The General is the first residential building in Australia to use photovoltaic glass on a facade, providing high-quality, sustainable architecture in thriving Northcote.
Situated on High Street, the inner figurative heartbeat of Melbourne’s north inner-suburban culture, it facilitates easy access to the major activity centre where community and involvement comes in the form of neighbourhood festivals and arts events throughout the year. Now heavily gentrified, entry into the suburb is becoming less-affordable for those seeking to make the community and culture their new home. The General is the first building of its size to offer a response to the High St. area; providing high-quality architecture for new locals in an affordable way.
We set the precedent early; to achieve a 7 star energy rating for The General. They were also adamant on using the Onyx Solar photovoltaic glass provided by Australian distributors, Environmental Technology Solutions (ETS). This new technology, among several other sustainable solutions were put forth by us to the developer and were successfully integrated into the project.
The development is affectionately labelled The General, the nickname of Kairouz’s father. Built at the former site of the family’s butcher business, the project honours his journey as a migrant to successful Australian business owner.
It’s memorable design is built upon approximately 2087m2 of land size over 6 titles and comprises of 87 apartments across eight storeys, with three levels of underground basement to service them. The first two levels are dedicated to mixed-used spaces to accommodate street-frontage restaurants, retail stores and offices. Level 3 sees a large setback carried all the way to the seventh level terrace, perched well above the the treeline featuring a communal gym and unhindered views of the CBD.
The prominent corner location of the site presents a key design opportunity and the architecture seeks to engage by framing and wrapping the corner in a single feature with a curved secondary facade which is glazed with patterned glass that can be illuminated to have a beacon-like effect. This patterned glass is in reference to Kariouz’ father, with a subtle image of a Victorian general on a horse.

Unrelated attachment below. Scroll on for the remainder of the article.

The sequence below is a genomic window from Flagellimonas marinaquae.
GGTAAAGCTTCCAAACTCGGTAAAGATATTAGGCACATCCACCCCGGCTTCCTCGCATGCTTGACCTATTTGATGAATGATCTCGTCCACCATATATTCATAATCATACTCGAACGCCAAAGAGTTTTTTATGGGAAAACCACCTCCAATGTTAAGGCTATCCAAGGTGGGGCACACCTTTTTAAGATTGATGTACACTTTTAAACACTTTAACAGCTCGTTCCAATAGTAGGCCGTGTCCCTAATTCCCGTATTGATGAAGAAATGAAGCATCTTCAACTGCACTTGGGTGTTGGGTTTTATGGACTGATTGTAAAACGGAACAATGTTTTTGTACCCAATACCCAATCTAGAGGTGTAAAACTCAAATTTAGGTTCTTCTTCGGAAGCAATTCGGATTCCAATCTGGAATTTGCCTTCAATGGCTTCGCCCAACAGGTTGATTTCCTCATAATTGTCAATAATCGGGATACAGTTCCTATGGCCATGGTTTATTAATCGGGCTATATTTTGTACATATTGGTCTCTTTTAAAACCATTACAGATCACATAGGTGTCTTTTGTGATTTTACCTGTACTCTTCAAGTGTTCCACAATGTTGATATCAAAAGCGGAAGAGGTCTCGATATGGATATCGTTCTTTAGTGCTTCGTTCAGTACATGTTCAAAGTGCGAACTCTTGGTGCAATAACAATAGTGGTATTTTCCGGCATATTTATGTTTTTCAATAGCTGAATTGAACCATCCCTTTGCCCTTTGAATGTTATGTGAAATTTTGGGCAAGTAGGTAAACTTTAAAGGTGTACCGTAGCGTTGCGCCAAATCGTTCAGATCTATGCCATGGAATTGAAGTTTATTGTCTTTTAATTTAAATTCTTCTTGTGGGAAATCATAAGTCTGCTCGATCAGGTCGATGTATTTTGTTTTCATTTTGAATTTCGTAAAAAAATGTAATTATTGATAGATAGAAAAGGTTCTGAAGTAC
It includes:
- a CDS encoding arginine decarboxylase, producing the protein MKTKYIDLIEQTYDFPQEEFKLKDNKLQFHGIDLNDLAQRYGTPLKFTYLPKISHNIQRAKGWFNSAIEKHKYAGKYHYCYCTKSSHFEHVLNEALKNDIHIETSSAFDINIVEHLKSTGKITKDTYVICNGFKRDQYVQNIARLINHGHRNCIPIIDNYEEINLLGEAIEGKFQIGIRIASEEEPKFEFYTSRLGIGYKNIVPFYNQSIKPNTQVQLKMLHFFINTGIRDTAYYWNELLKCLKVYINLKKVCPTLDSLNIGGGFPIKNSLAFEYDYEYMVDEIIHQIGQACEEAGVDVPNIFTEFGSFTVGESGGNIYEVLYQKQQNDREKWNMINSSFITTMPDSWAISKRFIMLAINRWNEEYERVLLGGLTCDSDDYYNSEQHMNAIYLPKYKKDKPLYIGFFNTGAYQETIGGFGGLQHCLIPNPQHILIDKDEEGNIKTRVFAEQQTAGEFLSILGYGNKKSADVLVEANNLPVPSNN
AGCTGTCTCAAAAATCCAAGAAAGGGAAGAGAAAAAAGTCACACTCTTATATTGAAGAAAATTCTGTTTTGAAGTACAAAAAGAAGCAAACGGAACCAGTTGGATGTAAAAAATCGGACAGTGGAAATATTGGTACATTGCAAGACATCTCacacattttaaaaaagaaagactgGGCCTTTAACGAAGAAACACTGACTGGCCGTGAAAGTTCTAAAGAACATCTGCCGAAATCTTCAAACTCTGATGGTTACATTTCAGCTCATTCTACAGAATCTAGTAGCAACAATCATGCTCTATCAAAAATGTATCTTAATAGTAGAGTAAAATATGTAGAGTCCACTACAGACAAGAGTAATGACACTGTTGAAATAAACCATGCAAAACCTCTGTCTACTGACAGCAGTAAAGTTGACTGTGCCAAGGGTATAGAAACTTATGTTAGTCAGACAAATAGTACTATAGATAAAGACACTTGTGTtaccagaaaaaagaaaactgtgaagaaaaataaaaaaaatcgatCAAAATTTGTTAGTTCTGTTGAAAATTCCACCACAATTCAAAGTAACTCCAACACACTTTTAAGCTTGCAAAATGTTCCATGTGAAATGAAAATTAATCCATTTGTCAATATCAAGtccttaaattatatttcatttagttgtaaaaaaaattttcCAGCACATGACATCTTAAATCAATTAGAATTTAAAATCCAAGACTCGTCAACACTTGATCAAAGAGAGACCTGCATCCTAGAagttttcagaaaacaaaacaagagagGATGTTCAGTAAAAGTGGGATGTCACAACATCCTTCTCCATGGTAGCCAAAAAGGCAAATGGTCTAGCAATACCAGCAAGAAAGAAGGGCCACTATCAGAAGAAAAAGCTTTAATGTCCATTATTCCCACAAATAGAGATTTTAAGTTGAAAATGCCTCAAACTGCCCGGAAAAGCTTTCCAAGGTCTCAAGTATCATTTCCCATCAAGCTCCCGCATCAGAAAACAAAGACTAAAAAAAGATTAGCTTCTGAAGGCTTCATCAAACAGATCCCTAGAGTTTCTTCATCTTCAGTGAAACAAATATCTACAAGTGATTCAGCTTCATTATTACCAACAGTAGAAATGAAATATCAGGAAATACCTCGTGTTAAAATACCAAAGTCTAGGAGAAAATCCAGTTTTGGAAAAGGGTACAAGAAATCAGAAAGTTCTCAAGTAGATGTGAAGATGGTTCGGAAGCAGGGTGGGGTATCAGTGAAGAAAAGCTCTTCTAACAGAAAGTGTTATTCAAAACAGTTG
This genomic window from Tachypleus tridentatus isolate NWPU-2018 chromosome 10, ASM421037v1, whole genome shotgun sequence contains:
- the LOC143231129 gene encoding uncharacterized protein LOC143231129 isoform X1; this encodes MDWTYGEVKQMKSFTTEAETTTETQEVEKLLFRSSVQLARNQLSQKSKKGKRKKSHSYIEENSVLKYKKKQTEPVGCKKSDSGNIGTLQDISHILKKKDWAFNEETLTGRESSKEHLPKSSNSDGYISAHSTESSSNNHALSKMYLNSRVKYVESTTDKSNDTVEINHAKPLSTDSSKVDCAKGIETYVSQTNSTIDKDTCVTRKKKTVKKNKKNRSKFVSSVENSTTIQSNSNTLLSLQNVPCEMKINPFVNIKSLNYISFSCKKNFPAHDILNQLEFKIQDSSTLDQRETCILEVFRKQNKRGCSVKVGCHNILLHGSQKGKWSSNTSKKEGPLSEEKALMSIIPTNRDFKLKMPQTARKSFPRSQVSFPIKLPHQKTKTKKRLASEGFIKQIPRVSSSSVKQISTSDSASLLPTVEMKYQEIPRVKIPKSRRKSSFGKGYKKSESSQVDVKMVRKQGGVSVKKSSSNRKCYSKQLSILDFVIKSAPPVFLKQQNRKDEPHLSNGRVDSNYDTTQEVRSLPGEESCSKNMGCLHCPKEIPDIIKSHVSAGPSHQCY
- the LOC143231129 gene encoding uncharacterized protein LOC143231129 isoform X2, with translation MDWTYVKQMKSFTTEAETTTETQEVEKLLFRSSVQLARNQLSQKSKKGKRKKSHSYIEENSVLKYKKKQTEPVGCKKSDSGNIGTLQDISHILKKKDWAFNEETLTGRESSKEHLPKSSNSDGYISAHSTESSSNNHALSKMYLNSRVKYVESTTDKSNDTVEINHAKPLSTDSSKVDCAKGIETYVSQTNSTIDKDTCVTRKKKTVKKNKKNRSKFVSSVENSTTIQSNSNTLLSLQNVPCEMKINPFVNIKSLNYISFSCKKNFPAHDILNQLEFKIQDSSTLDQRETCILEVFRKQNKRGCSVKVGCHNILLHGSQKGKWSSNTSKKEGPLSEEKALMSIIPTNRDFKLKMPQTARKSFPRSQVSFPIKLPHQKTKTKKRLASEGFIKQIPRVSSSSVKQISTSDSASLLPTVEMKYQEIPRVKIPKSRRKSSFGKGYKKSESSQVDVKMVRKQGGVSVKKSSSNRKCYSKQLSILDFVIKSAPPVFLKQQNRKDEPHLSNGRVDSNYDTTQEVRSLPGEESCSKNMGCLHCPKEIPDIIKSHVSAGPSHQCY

The Onyx Solar photovoltaic glass supplied by ETS across northern facade is used as balustrading that covers an area of approximately 130m2. We worked closely with ETS to develop the product to ensure it could be engineered into a sufficient balustrade with adequate strength and resistance to force. As such, it is the first building the Australia to use the product in this way, and makes a bold statement on what can be achieved with sustainable solutions in the country.
Technically speaking, it displays a solar factor of 10%, making it an ideal candidate to achieve control over the interior temperature. The product has been proven to yield low-emissivity properties, provide a UV and IR filter, promote natural light, and generate power. Statistically translated, this allows The General to generate 2,075 kWh per year and prevents the release of 1.95 tons of CO2 into the atmosphere. This energy may be used for light, power and mechanical equipment in common areas.
137 bicycle parks (100 flat top & 37 Ned Kelly) are located in the basement carpark, nurturing the local council’s initiative of green infrastructure in the area, with bike paths on most main roads coming off High Street, as well as the nearby bicycle highway on St. George’s Road.
Furthermore, 25,000L of rainwater tank capacity located in the basement collected from the rooftops is used to flush 50 toilets on the first two floors.
Ultimately, the design offers a coordinated approach to public and private interests by combining the community interest into a forward-thinking project for Cedar Group (developer) which shows initiative and leadership in the architectural field.
The General was visualised to be a very exciting structure, to stand the test of time in its design and its use of cutting-edge technology on the facade; a combination which will last numerous years and trending architectural phases. It’s energy consumption minimisation strategy is now a precedence for all large-scale developments in the area, achieving a combined average of 7.5 star efficiency rating.